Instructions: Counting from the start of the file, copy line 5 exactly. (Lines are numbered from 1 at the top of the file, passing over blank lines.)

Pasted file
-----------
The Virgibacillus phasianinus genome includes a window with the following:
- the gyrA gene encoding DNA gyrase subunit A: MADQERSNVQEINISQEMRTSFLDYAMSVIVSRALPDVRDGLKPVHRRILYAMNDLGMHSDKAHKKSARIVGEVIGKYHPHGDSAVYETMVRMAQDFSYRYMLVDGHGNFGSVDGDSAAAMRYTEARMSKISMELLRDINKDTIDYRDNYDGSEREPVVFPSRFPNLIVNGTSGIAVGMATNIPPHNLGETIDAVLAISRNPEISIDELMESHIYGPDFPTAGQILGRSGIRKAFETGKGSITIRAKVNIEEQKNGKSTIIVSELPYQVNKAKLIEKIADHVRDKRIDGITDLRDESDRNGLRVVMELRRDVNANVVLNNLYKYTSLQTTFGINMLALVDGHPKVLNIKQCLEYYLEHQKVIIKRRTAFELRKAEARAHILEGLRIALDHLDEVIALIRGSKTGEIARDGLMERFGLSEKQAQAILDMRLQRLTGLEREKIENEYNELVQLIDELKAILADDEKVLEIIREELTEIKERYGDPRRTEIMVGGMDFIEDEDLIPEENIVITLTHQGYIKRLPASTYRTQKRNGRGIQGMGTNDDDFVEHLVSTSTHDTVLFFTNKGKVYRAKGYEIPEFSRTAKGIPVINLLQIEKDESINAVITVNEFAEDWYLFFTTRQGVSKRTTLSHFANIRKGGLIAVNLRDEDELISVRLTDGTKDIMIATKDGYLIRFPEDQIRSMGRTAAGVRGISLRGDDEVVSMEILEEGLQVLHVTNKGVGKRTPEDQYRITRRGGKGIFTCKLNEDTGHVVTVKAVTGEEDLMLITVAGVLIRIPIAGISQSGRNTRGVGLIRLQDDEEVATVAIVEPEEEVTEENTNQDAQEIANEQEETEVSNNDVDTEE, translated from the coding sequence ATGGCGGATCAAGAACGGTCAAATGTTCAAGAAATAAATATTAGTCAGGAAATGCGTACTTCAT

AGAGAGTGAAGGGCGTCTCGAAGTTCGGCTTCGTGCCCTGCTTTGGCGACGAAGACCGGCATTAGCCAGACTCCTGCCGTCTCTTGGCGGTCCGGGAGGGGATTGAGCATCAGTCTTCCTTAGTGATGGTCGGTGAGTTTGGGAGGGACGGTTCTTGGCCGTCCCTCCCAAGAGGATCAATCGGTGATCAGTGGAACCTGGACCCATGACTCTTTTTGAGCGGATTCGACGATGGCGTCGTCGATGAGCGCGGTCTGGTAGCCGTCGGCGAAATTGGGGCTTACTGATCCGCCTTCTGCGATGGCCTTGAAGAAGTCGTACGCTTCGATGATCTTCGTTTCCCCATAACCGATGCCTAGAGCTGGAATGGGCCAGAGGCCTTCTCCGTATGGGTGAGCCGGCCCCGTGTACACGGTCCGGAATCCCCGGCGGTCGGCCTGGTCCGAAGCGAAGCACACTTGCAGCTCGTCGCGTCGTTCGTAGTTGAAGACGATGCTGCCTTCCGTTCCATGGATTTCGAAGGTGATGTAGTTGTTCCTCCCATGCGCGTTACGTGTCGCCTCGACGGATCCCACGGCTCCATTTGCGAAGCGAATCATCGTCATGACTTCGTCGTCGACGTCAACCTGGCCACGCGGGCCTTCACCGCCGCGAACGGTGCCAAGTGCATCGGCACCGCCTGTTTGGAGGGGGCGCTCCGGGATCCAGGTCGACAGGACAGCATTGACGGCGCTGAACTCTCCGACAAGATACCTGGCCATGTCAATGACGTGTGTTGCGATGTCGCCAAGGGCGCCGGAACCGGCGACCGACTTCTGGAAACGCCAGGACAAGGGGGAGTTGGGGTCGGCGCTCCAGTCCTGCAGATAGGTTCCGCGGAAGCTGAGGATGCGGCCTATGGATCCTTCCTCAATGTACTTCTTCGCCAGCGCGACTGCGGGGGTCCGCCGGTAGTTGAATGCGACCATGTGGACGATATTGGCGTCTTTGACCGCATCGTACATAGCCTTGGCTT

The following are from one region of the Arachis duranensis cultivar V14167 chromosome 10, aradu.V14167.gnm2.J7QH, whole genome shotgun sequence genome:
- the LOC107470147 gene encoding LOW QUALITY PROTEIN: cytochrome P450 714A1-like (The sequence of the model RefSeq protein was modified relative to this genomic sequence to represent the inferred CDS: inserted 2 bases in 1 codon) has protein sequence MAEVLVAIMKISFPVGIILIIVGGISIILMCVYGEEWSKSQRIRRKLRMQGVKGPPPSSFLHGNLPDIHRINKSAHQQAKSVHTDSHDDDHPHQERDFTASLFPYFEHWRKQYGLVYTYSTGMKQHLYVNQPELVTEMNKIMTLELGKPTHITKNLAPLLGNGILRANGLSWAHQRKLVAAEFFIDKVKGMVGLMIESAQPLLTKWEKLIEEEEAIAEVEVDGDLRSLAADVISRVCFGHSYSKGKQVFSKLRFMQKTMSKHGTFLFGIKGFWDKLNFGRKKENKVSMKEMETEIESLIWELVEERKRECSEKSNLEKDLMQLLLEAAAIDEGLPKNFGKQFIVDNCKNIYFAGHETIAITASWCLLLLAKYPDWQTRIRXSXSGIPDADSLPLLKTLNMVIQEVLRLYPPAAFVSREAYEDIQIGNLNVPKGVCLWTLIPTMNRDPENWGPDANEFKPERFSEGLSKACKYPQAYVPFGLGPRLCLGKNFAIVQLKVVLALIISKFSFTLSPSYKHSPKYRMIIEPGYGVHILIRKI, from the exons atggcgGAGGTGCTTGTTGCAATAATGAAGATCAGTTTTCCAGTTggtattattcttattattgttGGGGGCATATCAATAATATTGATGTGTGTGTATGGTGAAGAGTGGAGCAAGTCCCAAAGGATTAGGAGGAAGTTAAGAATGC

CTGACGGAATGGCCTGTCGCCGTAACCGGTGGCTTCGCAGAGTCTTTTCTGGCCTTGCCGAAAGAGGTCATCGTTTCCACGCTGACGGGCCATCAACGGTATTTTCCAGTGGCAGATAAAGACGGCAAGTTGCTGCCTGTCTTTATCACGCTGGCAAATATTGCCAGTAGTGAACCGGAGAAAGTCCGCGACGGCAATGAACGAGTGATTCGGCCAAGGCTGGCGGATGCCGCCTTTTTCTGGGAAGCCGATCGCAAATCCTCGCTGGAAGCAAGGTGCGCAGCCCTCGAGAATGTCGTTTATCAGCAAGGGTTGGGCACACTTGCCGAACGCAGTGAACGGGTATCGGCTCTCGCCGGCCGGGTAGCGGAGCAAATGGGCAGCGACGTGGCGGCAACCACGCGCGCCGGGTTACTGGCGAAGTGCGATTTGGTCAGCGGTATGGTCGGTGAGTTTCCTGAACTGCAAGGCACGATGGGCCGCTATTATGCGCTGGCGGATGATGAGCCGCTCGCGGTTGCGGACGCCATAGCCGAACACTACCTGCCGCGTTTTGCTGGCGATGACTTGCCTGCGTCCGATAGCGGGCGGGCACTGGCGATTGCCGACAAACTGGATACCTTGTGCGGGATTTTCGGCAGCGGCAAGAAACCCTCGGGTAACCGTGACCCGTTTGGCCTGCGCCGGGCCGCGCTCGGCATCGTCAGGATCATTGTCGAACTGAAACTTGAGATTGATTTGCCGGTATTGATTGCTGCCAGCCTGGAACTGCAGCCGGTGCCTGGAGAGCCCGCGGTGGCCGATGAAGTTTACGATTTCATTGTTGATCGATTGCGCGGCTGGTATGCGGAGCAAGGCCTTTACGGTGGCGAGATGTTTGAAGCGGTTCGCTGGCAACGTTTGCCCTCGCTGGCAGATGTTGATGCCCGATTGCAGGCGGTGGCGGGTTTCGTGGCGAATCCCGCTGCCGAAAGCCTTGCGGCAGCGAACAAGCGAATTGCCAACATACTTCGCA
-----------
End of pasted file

- the LOC107470147 gene encoding LOW QUALITY PROTEIN: cytochrome P450 714A1-like (The sequence of the model RefSeq protein was modified relative to this genomic sequence to represent the inferred CDS: inserted 2 bases in 1 codon) has protein sequence MAEVLVAIMKISFPVGIILIIVGGISIILMCVYGEEWSKSQRIRRKLRMQGVKGPPPSSFLHGNLPDIHRINKSAHQQAKSVHTDSHDDDHPHQERDFTASLFPYFEHWRKQYGLVYTYSTGMKQHLYVNQPELVTEMNKIMTLELGKPTHITKNLAPLLGNGILRANGLSWAHQRKLVAAEFFIDKVKGMVGLMIESAQPLLTKWEKLIEEEEAIAEVEVDGDLRSLAADVISRVCFGHSYSKGKQVFSKLRFMQKTMSKHGTFLFGIKGFWDKLNFGRKKENKVSMKEMETEIESLIWELVEERKRECSEKSNLEKDLMQLLLEAAAIDEGLPKNFGKQFIVDNCKNIYFAGHETIAITASWCLLLLAKYPDWQTRIRXSXSGIPDADSLPLLKTLNMVIQEVLRLYPPAAFVSREAYEDIQIGNLNVPKGVCLWTLIPTMNRDPENWGPDANEFKPERFSEGLSKACKYPQAYVPFGLGPRLCLGKNFAIVQLKVVLALIISKFSFTLSPSYKHSPKYRMIIEPGYGVHILIRKI, from the exons atggcgGAGGTGCTTGTTGCAATAATGAAGATCAGTTTTCCAGTTggtattattcttattattgttGGGGGCATATCAATAATATTGATGTGTGTGTATGGTGAAGAGTGGAGCAAGTCCCAAAGGATTAGGAGGAAGTTAAGAATGC